Weight Watchers Weekly Updates
Welcome! Here’s where you’ll find updates, corrections, and helpful links in issues of Weight Watchers Weekly.
For inspiration from members and Leaders who share how they lost weight and adopted healthy lifestyles, check out Success Stories.
April 12-18, 2015, Get happy:The power of mindfulness
Being mindful is a hot topic these days, and for good reason; there’s plenty of research that shows a correlation between mindfulness practice and mental and physical benefits. To pinpoint areas in your life where you might be lacking in awareness, there’s a detailed quiz you can take to get an overall read on your current state of mindfulness. Another quiz option offers follow-up info on how to increase mindfulness in your daily life. If you’re interested in diving deeper into the topic, you can learn more about mindfulness as it relates to our very concept of self.
April 5-11, 2015, Get happy!
When we cultivate happiness in our lives, it is easier to make choices that improve
our lives. For example, research on happiness and work output shows that happier
people are better workers. Health outcomes are similar: by training the skills
associated with happiness, people are able to build the skills associated with better
health choices and overall health outcomes.
March 1-7, 2015, page 6: Work it off
Exercise can diminish the urge to eat, especially if you have a vigorous aerobic workout. Another way exercise can keep you from emotional eating is that it can lift your mood and make you less likely to turn to food for comfort or pleasure.
January 18-24, 2015, page 6: Join the resistance
Get lots of great moves using resistance bands to round out your exercise routine!
January 11-17, 2015, page 6: When should I work out?
Learn more about timing your fitness routine in "The Best Time to Exercise."
July 20–27, 2014, page 6: Friends with fitness
You might find it easier to stick with exercise when you do it in a group. Couples who exercised together were much less likely to drop out of fitness program than single people. And there's an upside to comparing yourself to others when you work out: you tend to push yourself a bit more!
April 20–27, 2014, pages 6 – 9: Enjoy Every Bite
To learn more about how you eat affects how much you eat: Eating more slowly can mean taking in fewer calories and feeling more satisfied than those who scarf their food.
What's more, you might feel more satisfied after eating foods with rich and complex odors — and you might even eat less of strongly aromatic foods.
April 6–12, 2014, page 4: Crispy Thai Pork and Shrimp Wontons
The recipe should say "serves 20."
November 24, 2013, page 10: For more information about the many benefits of exercise:
People who exercised had a 20 percent lower risk of coming down with respiratory infections than inactive folks.
Activities that are weight bearing and muscle-building can ward off osteoporosis — no matter how old you are.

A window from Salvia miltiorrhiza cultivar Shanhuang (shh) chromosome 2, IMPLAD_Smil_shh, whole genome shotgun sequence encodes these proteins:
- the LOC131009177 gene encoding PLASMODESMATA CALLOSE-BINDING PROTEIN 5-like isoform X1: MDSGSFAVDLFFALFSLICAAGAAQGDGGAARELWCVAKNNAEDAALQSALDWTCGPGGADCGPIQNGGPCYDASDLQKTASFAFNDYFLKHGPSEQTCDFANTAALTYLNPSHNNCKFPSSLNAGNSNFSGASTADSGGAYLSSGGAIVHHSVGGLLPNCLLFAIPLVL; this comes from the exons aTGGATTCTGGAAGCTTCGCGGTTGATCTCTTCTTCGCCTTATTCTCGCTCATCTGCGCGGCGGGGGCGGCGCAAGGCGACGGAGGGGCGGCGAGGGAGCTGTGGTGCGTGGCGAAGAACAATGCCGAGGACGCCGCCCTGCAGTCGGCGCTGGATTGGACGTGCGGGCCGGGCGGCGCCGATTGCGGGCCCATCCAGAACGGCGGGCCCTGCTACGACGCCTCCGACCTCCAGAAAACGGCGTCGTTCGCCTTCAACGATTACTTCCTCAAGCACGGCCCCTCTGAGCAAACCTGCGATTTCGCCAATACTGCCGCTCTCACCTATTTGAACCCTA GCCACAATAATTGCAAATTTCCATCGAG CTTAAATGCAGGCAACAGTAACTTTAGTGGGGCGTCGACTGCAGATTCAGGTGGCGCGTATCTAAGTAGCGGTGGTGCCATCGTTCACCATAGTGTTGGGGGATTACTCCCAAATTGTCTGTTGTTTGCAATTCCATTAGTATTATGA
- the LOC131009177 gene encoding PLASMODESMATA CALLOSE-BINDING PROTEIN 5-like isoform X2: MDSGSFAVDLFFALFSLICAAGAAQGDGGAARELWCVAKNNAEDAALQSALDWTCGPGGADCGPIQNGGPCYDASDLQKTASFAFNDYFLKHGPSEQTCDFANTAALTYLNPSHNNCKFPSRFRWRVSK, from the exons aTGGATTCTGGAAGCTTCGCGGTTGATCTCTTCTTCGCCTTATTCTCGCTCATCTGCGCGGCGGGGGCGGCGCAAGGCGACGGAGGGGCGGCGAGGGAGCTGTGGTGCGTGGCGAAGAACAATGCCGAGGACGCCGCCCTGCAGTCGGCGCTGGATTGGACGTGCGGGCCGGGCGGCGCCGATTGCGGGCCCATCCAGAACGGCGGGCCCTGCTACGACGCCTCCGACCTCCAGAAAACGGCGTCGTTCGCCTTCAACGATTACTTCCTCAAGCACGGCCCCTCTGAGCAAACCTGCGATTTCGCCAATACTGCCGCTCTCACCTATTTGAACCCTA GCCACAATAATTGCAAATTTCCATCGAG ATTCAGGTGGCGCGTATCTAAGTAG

Excess fat around internal organs can lead to diabetes and metabolic syndrome. Unlike dieting alone, exercise can help reduce this visceral fat.
People who exercise are more likely to report that they sleep well most nights sleep well most nights compared to people who don’t exercise.
Researchers have found that both aerobic exercise and strength training can
November 3-9, 2013, page 6: Slow Down!
To learn more about how the pace of eating can affect your food intake, click on these links.
Young adults who ate slowly took in 50 percent less food per minute than did those who ate quickly.
People ate 10 percent fewer calories when they dialed down their pace than when they wolfed down their food.
When research subjects ate identical servings of ice cream in five minutes, and then, at another occasion, in 30 minutes, their brains released more satiety-signaling hormones when they ate slower.
People who spent 30 minutes eating a meal were less likely to develop gastroesophageal reflux disease, a.k.a. GERD, afterward than when they gobbled down the same meal in five minutes.
For information about how external factors influence our eating, go to http://mindlesseating.org/.
October 6–12, 2013, page 6: Stand Up and Move!
On page 9, the first sentence should read: "According to some estimates, the average American is sedentary for about 7.7 hours of her waking day.*"
For more information on the health risks of too much sitting:
1. Patel AV et al. Leisure Time Spent Sitting in Relation to Total Mortality in a Prospective Cohort of US Adults. Am. J. Epidemiol. 2010;172 (4): 419-429.
2. Study on cancer risks from sedentary lifestyles
3. Weight and the Workplace
August 4–10, 2013, page 6: Good Night! Studies referenced in the story include:
1. Gangwisch JE, Malaspina D, Boden-Albala B, Heymsfield SB. Inadequate sleep as a risk factor for obesity: analyses of the NHANES I. Sleep. 2005 Oct 1;28(10):1289-96.
2. Taheri S, Lin L, Austin D, Young T, Mignot E. Short sleep duration is associated with reduced leptin, elevated ghrelin, and increased body mass index. PLoS Med. 2004 Dec;1(3):e62.
For more information read “Sleep and Its Role in Weight Management”
May 12-18, 2013, page 6: Dine Like a King (or Queen): The two studies referenced in this story:
1. Wansink B. and Van Ittersum K. Fast food restaurant lighting and music can reduce calorie intake and increase satisfaction. Psychological Reports. 2012;111:228-232. http://www.amsciepub.com/doi/abs/10.2466/01.PR0.111.4.228-232
2. Stroebele N. and de Castro JM. Listening to music while eating is related to increases in people's food intake and meal duration. Appetite. 2006;47(3):285-289. http://www.sciencedirect.com/science/article/pii/S0195666306003849